Tallahassee reconsiders mandatory minimums
Budget constraints have politicians questioning mandatory sentencing guidelines for nonviolent drug offenders
Published: March 31, 2011
(Except Scott Earle, who was prosecuted by Ishoy's office, could hardly be considered a big-time trafficker. "Because of the definitions in the bills, we're capturing drug addicts, [but] we're not really capturing those that are traffickers," says State Sen. Ellyn Bogdanoff.)
Judge Speiser, however, takes issue with the fact that only a prosecutor can choose to forego the mandatory minimum charge. "Why should all that power be bestowed with the prosecutor?" Speiser says. "Why not extend it to the judge?"
Victor Crist, a former State Senator and the architect of Florida's 10-20-LIFE gun crime law that was passed in 1999 - which imposes a minimum sentence of 10 years for carrying a gun while committing a felony and 20 years to life for firing a gun while committing a felony - is still a believer in mandatory minimum sentences, but he also acknowledges their drawbacks. "It does take away judges' discretion, and that's unfortunate," he says. "When there's an epidemic of certain criminal activity, unfortunately, it becomes necessary to do a minimum mandatory."
Indeed, the crime rate has fallen significantly since the drug-trafficking statute was passed in 1979: That year, the state averaged 7,255 crimes per 100,000 residents; three decades later, the rate has declined to 4,398 crimes per 100,000 residents.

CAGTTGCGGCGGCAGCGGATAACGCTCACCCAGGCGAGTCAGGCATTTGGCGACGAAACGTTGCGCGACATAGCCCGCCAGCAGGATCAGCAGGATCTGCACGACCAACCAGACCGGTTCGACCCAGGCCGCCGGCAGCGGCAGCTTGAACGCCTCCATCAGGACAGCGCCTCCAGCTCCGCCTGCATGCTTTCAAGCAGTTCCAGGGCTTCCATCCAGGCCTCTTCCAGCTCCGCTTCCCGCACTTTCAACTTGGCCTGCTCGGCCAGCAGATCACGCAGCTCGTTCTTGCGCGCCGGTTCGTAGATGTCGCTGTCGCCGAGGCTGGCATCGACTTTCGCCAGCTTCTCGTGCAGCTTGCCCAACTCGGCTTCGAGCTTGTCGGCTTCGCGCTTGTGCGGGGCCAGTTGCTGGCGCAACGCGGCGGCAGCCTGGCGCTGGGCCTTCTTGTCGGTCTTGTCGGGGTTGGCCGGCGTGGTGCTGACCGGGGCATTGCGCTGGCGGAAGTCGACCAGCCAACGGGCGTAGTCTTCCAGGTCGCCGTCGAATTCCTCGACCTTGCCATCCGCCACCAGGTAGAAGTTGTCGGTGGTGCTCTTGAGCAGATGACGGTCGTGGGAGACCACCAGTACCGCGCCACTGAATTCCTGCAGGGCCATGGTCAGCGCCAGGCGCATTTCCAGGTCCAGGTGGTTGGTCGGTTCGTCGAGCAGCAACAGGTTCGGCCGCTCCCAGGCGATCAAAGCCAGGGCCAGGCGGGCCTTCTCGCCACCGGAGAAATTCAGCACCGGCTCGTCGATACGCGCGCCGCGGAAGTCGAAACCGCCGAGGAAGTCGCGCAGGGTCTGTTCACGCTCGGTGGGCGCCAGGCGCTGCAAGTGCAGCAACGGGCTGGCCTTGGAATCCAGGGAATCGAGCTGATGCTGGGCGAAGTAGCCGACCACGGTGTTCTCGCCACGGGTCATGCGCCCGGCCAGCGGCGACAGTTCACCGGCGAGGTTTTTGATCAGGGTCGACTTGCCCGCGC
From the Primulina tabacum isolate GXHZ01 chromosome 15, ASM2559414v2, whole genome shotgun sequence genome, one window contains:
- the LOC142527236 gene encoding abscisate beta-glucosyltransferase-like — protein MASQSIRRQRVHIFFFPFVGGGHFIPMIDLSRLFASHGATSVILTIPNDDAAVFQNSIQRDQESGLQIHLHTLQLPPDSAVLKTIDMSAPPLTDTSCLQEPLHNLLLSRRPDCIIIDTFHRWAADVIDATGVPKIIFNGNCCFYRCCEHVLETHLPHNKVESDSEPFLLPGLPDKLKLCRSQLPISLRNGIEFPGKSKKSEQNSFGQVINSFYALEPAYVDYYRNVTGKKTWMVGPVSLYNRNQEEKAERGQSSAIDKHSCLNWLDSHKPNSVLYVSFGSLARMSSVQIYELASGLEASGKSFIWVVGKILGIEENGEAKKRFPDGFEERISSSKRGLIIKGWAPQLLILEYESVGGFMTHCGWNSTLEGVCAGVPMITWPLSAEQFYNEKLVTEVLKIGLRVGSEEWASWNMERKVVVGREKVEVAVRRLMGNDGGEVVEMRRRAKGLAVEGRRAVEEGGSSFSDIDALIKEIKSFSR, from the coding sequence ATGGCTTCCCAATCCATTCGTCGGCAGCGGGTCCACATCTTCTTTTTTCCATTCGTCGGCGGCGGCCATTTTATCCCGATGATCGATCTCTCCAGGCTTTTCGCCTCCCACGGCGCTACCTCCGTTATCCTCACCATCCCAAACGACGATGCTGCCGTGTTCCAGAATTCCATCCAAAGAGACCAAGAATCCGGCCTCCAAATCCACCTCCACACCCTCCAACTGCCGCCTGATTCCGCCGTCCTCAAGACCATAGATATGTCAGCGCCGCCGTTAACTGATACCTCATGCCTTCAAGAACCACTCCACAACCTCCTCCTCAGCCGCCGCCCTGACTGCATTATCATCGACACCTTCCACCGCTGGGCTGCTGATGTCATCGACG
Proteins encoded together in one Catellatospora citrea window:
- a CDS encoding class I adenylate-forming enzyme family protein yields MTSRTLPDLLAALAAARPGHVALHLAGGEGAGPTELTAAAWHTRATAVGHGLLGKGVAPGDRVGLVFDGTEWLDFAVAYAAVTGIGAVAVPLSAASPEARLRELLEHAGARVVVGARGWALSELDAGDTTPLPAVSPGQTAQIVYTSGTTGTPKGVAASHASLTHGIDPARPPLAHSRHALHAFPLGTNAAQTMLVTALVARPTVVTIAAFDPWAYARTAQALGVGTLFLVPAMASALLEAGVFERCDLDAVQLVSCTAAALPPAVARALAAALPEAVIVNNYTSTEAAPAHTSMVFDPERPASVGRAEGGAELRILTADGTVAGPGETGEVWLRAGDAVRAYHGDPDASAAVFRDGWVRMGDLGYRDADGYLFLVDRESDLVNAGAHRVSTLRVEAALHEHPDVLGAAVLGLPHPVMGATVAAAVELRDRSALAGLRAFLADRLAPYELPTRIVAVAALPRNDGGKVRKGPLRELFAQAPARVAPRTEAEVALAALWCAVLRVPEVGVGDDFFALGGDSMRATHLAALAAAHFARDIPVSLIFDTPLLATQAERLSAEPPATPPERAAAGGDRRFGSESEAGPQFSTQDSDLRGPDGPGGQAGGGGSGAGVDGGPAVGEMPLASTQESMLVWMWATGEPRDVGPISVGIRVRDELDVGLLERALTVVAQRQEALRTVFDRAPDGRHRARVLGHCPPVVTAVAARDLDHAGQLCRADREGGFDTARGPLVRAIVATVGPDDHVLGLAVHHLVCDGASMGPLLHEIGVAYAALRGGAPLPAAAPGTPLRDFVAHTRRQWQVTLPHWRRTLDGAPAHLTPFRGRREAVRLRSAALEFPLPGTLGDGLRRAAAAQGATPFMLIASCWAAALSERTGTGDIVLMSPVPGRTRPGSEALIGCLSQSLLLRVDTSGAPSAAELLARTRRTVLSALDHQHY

Still, Crist indicates that mandatory minimum sentences should not be set in stone. "We should always be revisiting our minimum mandatories to determine if they're still necessary or not," he says. "Society evolves. And so should our laws."
Regardless of where one stands on whether mandatory minimums are worthwhile, one thing is indisputable: It costs more money to keep somebody in prison for a longer period of time.
According to the Department of Corrections, the state of Florida spends an average of $19,469 per prisoner, per year, which means that roughly $2 billion was spent on prisoners between July 1, 2009, and June 30 of last year.
A new nationwide conservative movement called "Right on Crime" argues that long prison sentences are not worth the financial nor the social cost, and advocates instead for the elimination of some mandatory minimums for non-violent crimes, along with a host of other reforms to the criminal justice system both at the national and the state level. The movement, which launched its Florida campaign on March 22, includes some prominent backers, such as Newt Gingrich, former speaker of the U.S. House of Representatives, William Bennett, formerly George H.W. Bush's "drug czar," and Grover Norquist, president of Americans for Tax Reform.
A local supporter of Right on Crime is Florida TaxWatch, a nonprofit watchdog group which proposes cost-cutting measures to the legislature in its annual Government Cost Savings Task Force report. This year's report suggested no less than 23 changes to the state's criminal and juvenile justice system, including the creation of post-adjudicatory and post-incarceration drug courts.
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